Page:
Background: The aim of this study was to evaluate whether a simplified pre-operative nuclear classification score (SPONCS) was valid, both for clinical trials and real-world settings. Methods: Cataract classification was based on posterior nuclear color: 0 (clear), 1 (subcapsular/posterior cataract with clear nucleus), 2 (mild "green nucleus" with plus sign for yellow reflection of the posterior cortex), 3 (medium "yellow nucleus" with plus sign for brown/red posterior cortex reflection), 4 (advanced with 4 being "red/brown nucleus" and 4+ white nucleus), and 5 (hypermature/Morgagnian nucleus). Inter- and intra-observer validity was assessed by 30 Ophthalmologists for 15 cataract cases. The reliability of the cataract grading score in a surgical setting was evaluated. Correlation of nuclear scores was compared with phacoemulsification cumulative dissipated energy (CDE) in 596 patients. Results: Analysis of mean intra-observer Cohen kappa agreement was 0.55 with an inter-observer score of 0.54 for the first assessment and 0.49 for the repeat assessment one week later. When evaluating results by nuclear color alone, there was a substantial agreement for both the intra-observer (0.70) and inter-observer parameters: 0.70 for the first test, and 0.66 on repetition with randomization of the cases after a week. CDE levels were found to be significantly different between all SPONCS score groups (p <0.001), with a lower CDE related to a lower SPONCS score. A strong correlation was found between the SPONCS score and CDE (Spearman ' s rho = 0.8, p <0.001). Conclusion: This method of grading cataract hardness is both simple and repeatable. This system can be easily incorporated in randomized controlled trials to lower bias and confounding effects regarding nuclear density along with application in the clinical setting.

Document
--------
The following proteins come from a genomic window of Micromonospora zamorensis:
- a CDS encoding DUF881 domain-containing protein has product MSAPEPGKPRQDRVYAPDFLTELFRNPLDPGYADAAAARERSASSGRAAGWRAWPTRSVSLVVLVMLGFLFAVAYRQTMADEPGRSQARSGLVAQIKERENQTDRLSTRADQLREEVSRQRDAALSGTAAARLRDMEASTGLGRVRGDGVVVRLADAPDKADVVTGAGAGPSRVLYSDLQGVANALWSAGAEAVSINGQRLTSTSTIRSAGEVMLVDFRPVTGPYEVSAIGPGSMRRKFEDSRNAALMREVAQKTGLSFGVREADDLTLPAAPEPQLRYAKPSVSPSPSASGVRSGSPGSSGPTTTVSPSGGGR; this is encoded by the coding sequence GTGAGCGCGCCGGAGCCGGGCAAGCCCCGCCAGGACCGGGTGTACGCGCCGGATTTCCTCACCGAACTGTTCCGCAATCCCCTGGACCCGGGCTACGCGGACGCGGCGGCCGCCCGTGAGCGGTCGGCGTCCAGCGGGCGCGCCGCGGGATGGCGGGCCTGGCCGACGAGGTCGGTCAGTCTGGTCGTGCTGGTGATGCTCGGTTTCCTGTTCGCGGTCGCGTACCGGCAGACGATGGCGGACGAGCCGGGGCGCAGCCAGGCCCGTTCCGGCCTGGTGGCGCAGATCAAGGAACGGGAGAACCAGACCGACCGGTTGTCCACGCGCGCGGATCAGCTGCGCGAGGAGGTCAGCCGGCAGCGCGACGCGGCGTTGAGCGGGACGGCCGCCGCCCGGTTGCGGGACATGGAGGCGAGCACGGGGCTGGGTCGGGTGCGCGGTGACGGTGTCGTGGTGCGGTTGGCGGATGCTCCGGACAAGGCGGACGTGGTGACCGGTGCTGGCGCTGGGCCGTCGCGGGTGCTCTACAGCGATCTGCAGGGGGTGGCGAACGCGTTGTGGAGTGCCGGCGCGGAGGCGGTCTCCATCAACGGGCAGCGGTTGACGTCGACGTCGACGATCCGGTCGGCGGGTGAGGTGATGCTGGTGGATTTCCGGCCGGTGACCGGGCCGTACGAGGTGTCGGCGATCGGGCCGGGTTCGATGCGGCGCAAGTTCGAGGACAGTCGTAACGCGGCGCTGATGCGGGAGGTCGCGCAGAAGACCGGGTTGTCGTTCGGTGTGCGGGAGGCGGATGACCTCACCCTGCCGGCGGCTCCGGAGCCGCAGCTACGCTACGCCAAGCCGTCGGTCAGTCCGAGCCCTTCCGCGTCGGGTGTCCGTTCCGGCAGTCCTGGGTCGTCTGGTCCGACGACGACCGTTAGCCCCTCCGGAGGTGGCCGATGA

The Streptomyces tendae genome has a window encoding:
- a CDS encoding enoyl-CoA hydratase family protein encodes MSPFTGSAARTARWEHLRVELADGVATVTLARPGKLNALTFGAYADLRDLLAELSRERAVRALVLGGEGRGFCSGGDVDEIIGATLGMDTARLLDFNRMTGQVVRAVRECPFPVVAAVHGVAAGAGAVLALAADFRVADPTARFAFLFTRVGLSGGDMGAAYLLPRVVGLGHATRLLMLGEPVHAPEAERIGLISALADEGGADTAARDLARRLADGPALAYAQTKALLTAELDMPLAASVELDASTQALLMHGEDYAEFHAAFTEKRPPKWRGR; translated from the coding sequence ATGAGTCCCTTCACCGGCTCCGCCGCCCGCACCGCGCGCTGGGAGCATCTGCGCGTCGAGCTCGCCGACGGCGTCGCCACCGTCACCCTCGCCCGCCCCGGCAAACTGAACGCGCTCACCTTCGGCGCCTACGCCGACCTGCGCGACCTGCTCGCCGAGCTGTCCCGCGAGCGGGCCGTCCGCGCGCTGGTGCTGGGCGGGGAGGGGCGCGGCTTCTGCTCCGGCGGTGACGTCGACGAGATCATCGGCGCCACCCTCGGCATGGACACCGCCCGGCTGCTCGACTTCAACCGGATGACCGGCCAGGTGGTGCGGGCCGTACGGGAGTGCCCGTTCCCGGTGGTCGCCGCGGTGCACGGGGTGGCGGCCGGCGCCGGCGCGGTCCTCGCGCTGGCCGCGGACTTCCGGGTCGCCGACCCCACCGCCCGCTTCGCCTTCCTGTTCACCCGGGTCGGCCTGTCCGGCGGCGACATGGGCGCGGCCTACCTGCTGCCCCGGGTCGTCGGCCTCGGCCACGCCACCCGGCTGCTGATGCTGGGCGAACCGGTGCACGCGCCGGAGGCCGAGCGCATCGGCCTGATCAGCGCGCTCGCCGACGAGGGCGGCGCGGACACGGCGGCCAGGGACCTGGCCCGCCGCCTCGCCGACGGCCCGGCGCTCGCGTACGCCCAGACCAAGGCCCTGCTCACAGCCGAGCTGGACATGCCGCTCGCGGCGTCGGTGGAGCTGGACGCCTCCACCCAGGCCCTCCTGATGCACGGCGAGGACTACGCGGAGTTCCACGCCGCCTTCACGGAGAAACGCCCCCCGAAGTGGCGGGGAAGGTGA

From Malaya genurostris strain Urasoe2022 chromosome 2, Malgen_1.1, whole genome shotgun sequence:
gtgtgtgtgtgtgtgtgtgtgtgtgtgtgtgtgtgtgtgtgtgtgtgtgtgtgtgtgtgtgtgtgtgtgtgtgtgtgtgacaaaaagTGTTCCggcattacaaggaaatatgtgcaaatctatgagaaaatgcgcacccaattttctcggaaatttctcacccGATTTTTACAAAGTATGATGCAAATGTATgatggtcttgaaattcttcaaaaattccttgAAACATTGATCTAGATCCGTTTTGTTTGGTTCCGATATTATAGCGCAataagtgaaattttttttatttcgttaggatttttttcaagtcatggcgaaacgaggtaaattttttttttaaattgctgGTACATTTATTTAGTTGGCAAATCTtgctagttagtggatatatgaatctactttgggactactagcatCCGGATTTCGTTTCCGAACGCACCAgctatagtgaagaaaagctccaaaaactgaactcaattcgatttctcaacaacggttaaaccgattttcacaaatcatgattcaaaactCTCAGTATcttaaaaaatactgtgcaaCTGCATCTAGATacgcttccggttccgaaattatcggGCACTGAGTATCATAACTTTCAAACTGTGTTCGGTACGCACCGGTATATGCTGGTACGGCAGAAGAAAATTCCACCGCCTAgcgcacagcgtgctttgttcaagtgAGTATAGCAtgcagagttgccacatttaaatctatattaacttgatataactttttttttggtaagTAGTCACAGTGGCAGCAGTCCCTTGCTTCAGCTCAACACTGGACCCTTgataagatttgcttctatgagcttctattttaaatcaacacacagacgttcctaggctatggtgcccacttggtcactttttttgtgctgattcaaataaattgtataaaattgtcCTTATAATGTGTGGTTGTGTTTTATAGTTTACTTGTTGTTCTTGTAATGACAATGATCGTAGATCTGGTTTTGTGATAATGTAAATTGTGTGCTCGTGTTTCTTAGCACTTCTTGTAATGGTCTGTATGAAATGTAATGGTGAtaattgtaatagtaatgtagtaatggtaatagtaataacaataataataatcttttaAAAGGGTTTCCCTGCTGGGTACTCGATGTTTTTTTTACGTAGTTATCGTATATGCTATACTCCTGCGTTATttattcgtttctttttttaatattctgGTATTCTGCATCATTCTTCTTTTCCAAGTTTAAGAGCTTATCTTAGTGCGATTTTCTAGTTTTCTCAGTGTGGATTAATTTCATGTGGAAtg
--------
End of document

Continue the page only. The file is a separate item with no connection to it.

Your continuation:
• Yu, Xiaowei; Litkey, Paula; Hyyppa, Juha; Holopainen, Markus; Vastaranta, Mikko (2014)